They also consider that many of the subjects treated by the Social Services are not ready for its use (due to a lack of knowledge and the existence of welfare inertias) and that this hinders greatly the ability to achieve the alliance and support for its consolidation. That is, they are not prepared for the transition from the deficit-based approach to the appreciative approach to accompaniment.

We should perhaps wait a little longer for the current (and majority) care model, based more on identifying needs and on giving expert advice than on accompanying processes of change, to evolve until reaching the intervention-action axiom based on the empowerment of citizens, through unlearning some professional roles to learn others.


There is no more empowering an element in our professional duties than creating and promoting the conditions that enable personal and collective autonomy.

Working under the empowerment approach and with self-diagnostic methodologies helps us to position ourselves beside rather than opposite the subject. It invites us to reflect on the ethics and political responsibility of what the social workers do and encourages, in the words of Zamanillo and Martín ( 2011), “loosening the chains that shackle practitioners to a bureaucratic work post and subsidies”.

But, let us not forget that, to empower users, first there is a need to feel “empowered” or, conversely, in the process of accompaniment and “empowerment” with users, professionals can also find opportunities for professional self-empowerment. This professional support essentially contains the idea of process, i.e., it guides us to the story, to the vital dynamics of people, and hence there are no predefined goals or objectives, but they will be built and maintained. Professionals and users will emerge stronger after this process.

This approach, although designed to reinforce citizens’ rights, could at the same time offer a golden opportunity for social professionals ( Rodríguez, 2014b). Indeed, it would entail the following changes:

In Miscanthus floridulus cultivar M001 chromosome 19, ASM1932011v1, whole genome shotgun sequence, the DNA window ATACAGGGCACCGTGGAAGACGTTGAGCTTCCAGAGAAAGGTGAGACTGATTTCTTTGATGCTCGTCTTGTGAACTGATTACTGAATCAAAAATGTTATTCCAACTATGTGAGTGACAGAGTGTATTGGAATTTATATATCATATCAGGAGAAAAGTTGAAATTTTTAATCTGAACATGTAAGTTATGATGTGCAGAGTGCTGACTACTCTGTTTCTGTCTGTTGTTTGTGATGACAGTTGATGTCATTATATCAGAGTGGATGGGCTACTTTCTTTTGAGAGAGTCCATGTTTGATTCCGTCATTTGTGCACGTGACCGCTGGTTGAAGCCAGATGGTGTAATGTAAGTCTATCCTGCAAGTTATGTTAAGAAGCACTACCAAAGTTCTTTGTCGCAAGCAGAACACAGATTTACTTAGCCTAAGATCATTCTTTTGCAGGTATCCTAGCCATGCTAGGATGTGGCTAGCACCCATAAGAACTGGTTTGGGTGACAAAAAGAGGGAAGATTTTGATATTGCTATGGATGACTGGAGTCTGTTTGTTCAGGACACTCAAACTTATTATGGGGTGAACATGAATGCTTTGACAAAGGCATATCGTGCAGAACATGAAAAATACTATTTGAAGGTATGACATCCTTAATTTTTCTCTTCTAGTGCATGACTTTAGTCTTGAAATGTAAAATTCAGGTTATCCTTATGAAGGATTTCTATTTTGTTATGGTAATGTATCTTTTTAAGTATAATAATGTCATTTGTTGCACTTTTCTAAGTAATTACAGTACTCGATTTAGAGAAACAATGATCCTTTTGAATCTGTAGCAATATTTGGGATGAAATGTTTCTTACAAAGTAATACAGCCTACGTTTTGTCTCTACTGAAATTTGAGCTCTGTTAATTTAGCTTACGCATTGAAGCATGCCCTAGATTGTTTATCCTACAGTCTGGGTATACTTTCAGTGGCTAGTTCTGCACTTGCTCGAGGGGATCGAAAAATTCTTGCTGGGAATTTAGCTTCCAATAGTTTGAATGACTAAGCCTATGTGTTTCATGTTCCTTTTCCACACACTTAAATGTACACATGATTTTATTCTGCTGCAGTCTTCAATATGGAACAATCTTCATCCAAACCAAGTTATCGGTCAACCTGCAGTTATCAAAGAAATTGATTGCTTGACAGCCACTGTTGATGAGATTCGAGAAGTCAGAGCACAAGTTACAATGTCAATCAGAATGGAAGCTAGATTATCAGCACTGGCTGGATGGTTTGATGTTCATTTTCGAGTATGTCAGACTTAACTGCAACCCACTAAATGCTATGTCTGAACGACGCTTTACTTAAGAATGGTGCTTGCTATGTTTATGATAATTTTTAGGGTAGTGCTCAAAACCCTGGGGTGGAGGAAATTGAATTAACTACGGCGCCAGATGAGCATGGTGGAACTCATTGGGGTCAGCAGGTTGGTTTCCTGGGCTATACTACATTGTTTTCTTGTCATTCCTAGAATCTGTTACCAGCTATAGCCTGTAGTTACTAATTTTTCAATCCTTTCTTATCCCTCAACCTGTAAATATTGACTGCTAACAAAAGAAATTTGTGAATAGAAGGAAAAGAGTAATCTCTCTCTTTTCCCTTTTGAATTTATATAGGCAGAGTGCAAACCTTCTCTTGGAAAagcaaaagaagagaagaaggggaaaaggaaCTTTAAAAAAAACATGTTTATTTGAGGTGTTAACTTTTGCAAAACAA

• A positive sense of self (“self-concept”), which includes positive self-assessment and self-esteem.

  • Critical thinking about the place they occupy in the world in relation to other systems and macro structures.

  • A perception of having sufficient knowledge and tools to influence what happens both in their own environment and in the lives of others.

  • A tendency to act perceived as an ability to do so effectively in respect of oneself and the other.

  • A sense of collective identity where individuals share the goals, resources and aspirations of significant social systems of which they are a fundamental part.

Even with all the utilities that we point out, it would be naive of us not include here some of the “traps” that may be contained. We refer to the fact that this methodology fits in entirely with a vision that breaks society down into individuals. That is, it connects with a very liberal concept of the social state, under the belief elevated to dogma that “you can if you want to”, you can achieve everything you propose getting in life if you try. Those who do not succeed, the losers of the system, will therefore also be for reasons attributable to their lack of ambition and tenacity.

There would be a risk of forgetting the social causes of inequalities and public and collective responsibility for overcoming it. This would clash with the founding principles and position of denouncing retrogressive social policies and cutbacks in the rights held by these professions since their founding principles.